And the list of talented colleagues and spirited, music-obsessed friends, record collectors, bands, and artists past and present I’ve written about goes on and on. Hopefully, you know who you are, because I’ve been touched in ways great and small by each and every one of you.
And now I need to single out some special people, whether they like it or not.
Lee Phenner, a writer-editor-designer-musician-music lover and enthusiastic supporter of art and imagination (what more could anyone ask for in an ally?), helped get my wheels out of the mud by one day calmly and casually suggesting, “Hey, why don’t we build you a blog for all of your writing?” She made it all seem so do-able, logical, and natural that I said yes. That was the easy part. Lee was the one who knuckled down and researched templates that would be best suited to my long-winded, hard drive memory-munching style, and then tackled the not-so-easy-to-assemble instructions on how to build this thing. So, heartfelt thanks to Lee for her patience, diligence, and for taking valuable time out of her own myriad creative projects (see them at www.leephenner.com ) to selflessly lend a huge hand. I also treasure Lee’s amazing, equally supportive and loverly wife, Mary Taylor, whose friendship – and our mutually dedicated fellowship in all things Red Sox – is the very definition of generosity.
Thanks too go to Lee’s friend and colleague, Jacquelyn Markarian, a wonderfully accomplished graphic designer (her stuff is at www.jacquesbook.com ) who lent her artful eye, creative expertise, and deft execution to a design that, left to my own devices, I would never have been able to put into play. I am so appreciative of her willingness to work to reflect the personality of a guy she’s never even met. Jacque conjured a font and design and look for “RPM” that perfectly fed my love of nostalgia and sentimental soft spot for mid-century rumpus rooms, Bob Newhart after-work cocktails from the home bar, and cozy, shag carpeted record dens. In other words, she made me feel right at home on my home page, and transformed this blog from merely imagined to magically real.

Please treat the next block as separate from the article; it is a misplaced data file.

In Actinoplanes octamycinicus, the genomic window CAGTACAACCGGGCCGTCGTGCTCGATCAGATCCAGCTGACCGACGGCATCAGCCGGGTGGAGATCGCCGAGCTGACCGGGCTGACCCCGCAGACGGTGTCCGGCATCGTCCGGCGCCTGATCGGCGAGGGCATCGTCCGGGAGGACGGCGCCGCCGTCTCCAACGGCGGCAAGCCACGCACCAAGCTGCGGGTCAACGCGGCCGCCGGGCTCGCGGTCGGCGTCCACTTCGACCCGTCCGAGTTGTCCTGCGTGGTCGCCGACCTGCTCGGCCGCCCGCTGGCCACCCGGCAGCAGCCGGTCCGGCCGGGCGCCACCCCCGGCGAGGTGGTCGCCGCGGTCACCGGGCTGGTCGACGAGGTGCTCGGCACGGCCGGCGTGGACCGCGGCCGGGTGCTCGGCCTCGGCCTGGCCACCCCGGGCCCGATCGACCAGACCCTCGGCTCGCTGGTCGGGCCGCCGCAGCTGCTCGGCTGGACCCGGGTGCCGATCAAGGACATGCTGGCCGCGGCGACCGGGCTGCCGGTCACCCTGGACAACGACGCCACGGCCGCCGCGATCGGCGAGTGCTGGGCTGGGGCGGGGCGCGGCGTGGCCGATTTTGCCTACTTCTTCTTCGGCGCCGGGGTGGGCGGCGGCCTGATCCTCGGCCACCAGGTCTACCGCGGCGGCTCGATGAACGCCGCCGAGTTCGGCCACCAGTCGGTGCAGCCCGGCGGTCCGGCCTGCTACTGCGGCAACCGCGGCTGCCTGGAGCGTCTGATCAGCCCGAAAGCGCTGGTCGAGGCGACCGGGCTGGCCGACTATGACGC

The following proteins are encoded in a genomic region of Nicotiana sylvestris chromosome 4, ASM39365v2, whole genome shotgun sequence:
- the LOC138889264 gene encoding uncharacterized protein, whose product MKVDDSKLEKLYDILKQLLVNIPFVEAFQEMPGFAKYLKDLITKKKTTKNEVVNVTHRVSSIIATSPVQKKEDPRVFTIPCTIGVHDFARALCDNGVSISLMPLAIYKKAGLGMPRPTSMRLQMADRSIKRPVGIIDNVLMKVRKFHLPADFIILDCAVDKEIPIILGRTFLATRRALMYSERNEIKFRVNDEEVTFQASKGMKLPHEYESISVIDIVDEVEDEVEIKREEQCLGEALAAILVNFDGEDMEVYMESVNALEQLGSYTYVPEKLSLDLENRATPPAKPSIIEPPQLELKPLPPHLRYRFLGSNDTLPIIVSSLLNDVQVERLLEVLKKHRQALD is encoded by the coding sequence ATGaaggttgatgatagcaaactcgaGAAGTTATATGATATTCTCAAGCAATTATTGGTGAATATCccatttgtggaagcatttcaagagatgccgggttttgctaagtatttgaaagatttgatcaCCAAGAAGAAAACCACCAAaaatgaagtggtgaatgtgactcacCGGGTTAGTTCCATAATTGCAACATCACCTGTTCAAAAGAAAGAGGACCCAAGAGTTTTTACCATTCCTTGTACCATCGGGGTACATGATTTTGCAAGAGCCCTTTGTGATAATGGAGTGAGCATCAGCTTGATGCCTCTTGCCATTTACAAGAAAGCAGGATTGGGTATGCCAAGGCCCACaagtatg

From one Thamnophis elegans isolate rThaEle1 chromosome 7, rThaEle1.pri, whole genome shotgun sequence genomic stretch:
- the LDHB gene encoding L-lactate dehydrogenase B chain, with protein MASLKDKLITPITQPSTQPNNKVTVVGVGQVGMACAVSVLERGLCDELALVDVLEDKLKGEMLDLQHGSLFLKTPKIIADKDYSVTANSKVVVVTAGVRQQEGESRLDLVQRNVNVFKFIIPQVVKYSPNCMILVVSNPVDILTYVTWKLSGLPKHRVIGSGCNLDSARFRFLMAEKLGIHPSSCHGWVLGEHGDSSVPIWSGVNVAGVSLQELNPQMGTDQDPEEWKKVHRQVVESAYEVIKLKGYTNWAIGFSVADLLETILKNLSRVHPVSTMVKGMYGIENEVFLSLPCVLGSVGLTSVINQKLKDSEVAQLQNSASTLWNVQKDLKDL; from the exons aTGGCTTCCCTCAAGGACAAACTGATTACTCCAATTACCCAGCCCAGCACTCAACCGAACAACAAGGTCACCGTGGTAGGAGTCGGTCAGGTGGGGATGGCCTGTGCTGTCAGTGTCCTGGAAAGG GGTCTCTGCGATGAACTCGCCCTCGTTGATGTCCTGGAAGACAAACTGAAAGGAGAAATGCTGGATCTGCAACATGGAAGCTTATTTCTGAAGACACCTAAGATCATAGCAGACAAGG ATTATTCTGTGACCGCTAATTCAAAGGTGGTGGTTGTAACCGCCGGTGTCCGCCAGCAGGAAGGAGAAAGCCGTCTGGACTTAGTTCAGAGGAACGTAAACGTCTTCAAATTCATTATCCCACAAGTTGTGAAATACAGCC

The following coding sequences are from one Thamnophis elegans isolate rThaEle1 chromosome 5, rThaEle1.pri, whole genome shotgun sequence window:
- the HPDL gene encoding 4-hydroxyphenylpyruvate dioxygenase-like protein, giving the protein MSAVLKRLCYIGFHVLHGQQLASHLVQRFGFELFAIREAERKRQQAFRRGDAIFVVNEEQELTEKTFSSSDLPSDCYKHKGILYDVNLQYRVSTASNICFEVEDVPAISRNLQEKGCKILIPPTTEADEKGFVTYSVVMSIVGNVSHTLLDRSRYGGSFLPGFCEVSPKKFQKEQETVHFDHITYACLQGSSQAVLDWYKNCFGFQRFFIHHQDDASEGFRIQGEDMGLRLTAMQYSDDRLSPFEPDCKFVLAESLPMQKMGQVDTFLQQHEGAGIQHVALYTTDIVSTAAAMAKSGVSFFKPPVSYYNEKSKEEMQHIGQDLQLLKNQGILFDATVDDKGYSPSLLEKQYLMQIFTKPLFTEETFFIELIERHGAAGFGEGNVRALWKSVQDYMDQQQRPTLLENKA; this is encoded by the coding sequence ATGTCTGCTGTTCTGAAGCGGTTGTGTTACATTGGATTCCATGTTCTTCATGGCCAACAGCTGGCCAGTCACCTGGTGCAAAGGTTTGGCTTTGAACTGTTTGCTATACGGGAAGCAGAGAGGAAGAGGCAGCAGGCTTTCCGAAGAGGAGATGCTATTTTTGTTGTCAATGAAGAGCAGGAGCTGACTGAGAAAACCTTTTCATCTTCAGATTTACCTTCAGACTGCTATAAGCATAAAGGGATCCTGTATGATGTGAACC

Jacque, by the way, worked wonders with an image shot by Liz Linder, an amazingly talented music-and-more photographer who got me liquored up at her home studio before snapping the cool home page pic of yours truly surrounded by a few of his favorite things. A few other of Liz’s pics of me, taken for a “Rocker” magazine photo shoot on fashionable rock dudes after 40 (how I wound up there I’ll never know!) also adorn a few of these pages. Come to think of it, Liz and stylist Emily Neill must’ve known I’d be the guy most likely to bust a move on camera if they fed me enough Sierra Nevadas and cranked Liz Phair’s “Exile In Guyville.” Find the fruits of Liz’s terrific eye at http://www.lizlinder.com/
John Laprade, my oldest friend since junior high school, has known me longer than anybody except my parents and brother, and has shared most, if not all, of the ups and downs, experiences, and preoccupations that come between the ages of 13 and, um, slightly older years: adolescence, college, work, dreams, goals, friends, girlfriends (or, in my case, the singular), wives, children, and family life. John and I instantly become about 15 whenever we get together, which is a good thing. I’m lucky to have a friend who can still make me feel that way. John’s not only a fellow lover of music, but a multi-talented musician, singer, and songwriter (his music and more at www.johnlaprade.com ) who has honored me by asking for my advice, my perspective, my eyes and ears, on his projects over the years. He’s even let me sing a time or two, on his cool debut solo album and with his college band, in front of actual people. Like I said, we know each other’s deep desires and dreams. John has been an unconditional supporter, booster, encourager, and believer in my endeavors, and all of the pieces of writing (not to mention music and mixtapes) I’ve foisted on him all these years. I’m as proud of our lasting friendship through life’s many changes, as just about any other accomplishment in my life.
Music brings people together, and nowhere has that adage been more true for me than in my friendship with Michael Hayes, a gifted singer, songwriter and musician. I swooned under the spell of Michael’s music before we had even met. (Go here to hear great stuff: http://vinylskyway.com ). When we did meet, for an interview I was doing on Michael’s pre-Vinyl Skyway band, Lemonpeeler, the chemistry was instantaneous. It was as if we had known each other all of our life. A scheduled 45-minute interview turned into a two-hour conversation about music, life, politics, mutual obsessions. Michael, like everyone else here, has long encouraged – no, gently insisted – I gather my archives in one place. We’ve always been fans of each other’s work, which is a nice basis for friendship and firing the creative spirit. I’m touched that Michael’s always been stellar in his support, and I’d like to think it’s not just because I’ve said some nice things about his bands in print.